Bolstered by a massive outpouring of support from you, we are asking the agency to withdraw its New Dietary Ingredient (NDI) draft guidance completely!
The period for comments to the FDA on the draft guidance on NDI notifications closed on December 2. Along with the hundreds of thousands of messages you sent and the 20,000 phone calls you made to FDA and Congress, ANH-USA also submitted formal comments.
The problem with the FDA’s draft guidance on New Dietary Ingredients is that it allows FDA to arbitrarily deny the sale of any supplement created (or modified) in the past seventeen years. If you’re a supplement manufacturer or distributor or possibly even a health food store, and you don’t file a NDI “notification” (actually a request for approval) for each ingredient in each product developed since 1994 in just the way prescribed by the FDA, and the court later decides the FDA is right, then you are guilty of product “adulteration,” which is punishable by prison. With your favorite supplements off the market, it also would allow the drug industry to adapt and patent them, and sell them back to you—by doctor’s prescription only—for 10 or 100 (or even more) times what you’re paying now.
Our comments, drafted by acclaimed attorney Jonathan Emord on our behalf, show that the FDA is engaged in substantive new rulemaking, in violation of the federal Administrative Procedure Act (APA). “The APA says if an agency’s action is legislative in nature, that’s rulemaking,” explained Emord. “The guidance distorts the plain language of the laws that govern supplements. FDA needs to comply with the APA’s formal rulemaking requirements, not issue unilateral guidance as a deceptive means of creating new rules.”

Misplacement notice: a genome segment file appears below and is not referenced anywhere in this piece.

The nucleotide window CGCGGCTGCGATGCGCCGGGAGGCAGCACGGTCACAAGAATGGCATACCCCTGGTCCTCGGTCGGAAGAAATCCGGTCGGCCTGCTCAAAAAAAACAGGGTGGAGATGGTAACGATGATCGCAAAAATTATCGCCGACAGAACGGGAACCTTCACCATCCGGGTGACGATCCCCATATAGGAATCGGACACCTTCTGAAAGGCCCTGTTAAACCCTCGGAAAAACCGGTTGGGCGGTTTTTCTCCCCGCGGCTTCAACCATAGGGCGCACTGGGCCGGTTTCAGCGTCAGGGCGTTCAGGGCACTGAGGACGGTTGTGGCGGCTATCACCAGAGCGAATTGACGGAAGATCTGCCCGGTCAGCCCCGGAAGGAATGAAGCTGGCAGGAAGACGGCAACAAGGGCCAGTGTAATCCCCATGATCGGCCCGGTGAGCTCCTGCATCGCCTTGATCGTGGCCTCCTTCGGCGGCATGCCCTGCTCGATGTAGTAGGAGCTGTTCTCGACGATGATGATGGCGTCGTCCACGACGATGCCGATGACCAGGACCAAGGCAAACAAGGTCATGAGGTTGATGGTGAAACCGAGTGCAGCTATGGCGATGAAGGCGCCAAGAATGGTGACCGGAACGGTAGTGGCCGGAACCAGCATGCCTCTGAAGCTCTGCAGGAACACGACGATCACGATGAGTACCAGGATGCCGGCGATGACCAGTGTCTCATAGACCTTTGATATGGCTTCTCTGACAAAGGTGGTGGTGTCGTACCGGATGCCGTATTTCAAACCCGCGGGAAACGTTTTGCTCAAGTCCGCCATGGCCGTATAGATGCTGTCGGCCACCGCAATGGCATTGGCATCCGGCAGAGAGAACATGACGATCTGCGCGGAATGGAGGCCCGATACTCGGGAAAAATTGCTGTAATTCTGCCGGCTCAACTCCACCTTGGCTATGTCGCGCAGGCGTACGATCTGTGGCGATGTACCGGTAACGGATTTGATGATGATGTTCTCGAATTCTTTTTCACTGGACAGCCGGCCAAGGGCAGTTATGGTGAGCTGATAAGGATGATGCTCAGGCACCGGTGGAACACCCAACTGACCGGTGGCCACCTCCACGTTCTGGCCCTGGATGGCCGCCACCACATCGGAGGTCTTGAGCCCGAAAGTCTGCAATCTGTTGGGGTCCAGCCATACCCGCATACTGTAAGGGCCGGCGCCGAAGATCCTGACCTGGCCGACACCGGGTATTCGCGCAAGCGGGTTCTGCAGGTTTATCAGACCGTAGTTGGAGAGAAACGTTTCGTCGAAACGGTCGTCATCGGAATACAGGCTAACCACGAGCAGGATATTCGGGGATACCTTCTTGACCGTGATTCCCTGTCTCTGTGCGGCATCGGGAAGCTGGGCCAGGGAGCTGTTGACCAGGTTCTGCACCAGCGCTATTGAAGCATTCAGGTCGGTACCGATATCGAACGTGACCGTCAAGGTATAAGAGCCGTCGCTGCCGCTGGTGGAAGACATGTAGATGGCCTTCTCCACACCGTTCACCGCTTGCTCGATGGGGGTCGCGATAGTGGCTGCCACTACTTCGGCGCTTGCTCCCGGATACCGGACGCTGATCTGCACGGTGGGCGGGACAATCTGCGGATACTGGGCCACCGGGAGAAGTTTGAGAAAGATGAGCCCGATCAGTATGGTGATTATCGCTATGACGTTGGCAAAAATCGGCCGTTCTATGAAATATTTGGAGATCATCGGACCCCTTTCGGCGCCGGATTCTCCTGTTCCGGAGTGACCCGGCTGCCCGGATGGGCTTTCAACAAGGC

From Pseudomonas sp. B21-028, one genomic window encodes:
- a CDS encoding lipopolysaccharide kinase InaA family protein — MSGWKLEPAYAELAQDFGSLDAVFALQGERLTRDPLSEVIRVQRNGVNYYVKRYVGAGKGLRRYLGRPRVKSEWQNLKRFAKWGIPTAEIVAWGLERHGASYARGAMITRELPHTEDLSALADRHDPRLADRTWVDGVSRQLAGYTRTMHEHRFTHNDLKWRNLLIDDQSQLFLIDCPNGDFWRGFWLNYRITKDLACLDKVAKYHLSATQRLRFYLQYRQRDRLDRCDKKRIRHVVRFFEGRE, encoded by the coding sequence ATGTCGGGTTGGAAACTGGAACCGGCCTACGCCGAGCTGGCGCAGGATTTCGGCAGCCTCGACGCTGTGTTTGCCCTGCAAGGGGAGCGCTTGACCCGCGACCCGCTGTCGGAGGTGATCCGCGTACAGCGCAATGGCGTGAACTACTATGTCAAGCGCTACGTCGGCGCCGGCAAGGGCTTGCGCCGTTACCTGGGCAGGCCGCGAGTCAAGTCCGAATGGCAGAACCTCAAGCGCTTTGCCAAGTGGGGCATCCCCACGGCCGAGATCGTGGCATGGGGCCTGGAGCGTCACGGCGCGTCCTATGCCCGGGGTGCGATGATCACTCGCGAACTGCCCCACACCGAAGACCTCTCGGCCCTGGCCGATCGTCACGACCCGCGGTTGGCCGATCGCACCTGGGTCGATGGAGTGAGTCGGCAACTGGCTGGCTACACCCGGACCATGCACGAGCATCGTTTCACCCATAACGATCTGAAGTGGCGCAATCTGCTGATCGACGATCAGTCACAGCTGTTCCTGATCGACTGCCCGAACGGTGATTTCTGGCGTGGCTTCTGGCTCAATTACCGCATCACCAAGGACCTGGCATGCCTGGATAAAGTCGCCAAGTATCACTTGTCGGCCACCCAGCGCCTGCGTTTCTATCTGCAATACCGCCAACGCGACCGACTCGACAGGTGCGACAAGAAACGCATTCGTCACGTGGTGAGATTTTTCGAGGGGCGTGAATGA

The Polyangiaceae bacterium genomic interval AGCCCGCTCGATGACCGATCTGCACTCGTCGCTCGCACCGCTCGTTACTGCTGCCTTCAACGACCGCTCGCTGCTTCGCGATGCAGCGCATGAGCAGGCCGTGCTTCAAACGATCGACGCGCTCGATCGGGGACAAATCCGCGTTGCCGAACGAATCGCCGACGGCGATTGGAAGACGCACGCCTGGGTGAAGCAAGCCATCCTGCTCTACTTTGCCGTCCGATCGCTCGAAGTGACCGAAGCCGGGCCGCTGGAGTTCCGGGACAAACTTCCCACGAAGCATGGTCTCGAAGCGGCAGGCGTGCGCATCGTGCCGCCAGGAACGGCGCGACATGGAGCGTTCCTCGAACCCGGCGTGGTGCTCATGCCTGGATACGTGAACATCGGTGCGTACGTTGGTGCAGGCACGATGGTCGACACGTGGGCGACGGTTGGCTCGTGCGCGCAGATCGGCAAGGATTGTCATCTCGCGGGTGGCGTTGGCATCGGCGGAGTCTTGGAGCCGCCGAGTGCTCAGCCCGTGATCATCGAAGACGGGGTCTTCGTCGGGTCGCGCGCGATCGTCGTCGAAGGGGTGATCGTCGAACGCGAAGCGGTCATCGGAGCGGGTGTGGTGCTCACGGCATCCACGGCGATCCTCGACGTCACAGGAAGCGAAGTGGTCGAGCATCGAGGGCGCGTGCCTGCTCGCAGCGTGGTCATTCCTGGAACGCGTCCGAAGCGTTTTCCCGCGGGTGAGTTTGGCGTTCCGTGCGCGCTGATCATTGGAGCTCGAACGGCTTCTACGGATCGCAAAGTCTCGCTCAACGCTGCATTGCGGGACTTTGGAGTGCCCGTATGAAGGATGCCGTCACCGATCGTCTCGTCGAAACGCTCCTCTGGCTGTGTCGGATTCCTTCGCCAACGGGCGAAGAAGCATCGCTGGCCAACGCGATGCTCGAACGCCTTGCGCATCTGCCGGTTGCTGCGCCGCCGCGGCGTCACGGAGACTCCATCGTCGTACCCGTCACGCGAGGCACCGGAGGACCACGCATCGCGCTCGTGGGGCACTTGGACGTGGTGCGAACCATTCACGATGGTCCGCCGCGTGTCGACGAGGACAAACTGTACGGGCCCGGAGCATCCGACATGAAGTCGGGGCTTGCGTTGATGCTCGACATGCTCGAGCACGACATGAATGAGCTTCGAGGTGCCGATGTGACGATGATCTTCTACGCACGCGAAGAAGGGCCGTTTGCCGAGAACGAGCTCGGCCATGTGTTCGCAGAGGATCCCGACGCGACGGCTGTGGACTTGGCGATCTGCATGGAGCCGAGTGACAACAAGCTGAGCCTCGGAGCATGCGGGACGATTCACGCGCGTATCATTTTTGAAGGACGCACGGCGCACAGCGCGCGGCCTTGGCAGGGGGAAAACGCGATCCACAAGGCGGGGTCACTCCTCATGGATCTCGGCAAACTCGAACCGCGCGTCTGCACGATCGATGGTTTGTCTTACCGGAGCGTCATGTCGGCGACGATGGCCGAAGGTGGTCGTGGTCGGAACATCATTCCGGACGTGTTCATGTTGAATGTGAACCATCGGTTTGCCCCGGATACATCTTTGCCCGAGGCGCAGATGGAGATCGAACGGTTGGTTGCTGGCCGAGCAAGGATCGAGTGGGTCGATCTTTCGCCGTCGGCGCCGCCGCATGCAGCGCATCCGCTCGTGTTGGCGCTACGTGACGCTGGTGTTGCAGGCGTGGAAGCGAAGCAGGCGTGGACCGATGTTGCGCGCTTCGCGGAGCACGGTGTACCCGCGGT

We argue that the FDA is acting illegally. The FDA circumvented the regulatory process by issuing a guidance, which gives them cover and flexibility, instead of going through the rulemaking process, which is required when creating a new law—and we believe the guidance in fact does create new law. As a result, FDA’s actions leave interested parties little recourse within the regulatory system.
In technical terms, a guidance is supposed to be legally non-binding. It is meant to simply present the FDA’s interpretation of the rule. However, the NDI guidance goes well beyond an interpretation, and we believe it is in fact a legislative rule with legal implications:
- The NDI guidance is a departure from the FDA’s previous standards for NDI notifications. It alters and broadens the meaning of what qualifies as an NDI, and creates new—and very expensive—requirements to comply with the NDI notification process (creating what we would call a de facto pre-approval system), counter to what is outlined in Dietary Supplement Health and Education Act (DSHEA).
- Not fulfilling the NDI notification requirements outlined in the guidance ensures that the supplement will be considered adulterated and therefore illegal. This indicates there’s a clear, legally binding impact to the NDI guidance.
- Supplements that are considered illegal can be confiscated, and under the Food Safety Modernization Act, as we noted lasted week, can now be subject to administrative detention as well.
You may recall that Joanna M. Shepherd Bailey, PhD, professor of law and economics at Emory University, demonstrated that FDA grossly underestimated the economic cost of the NDI guidance. Her report found that:
- Up to 29,000 nutritional supplements would likely be removed from the market;
- The nutritional supplement market could shrink by between 28% and 52.5%, producing an annual loss for the industry of between $7.84 billion to $14.7 billion; and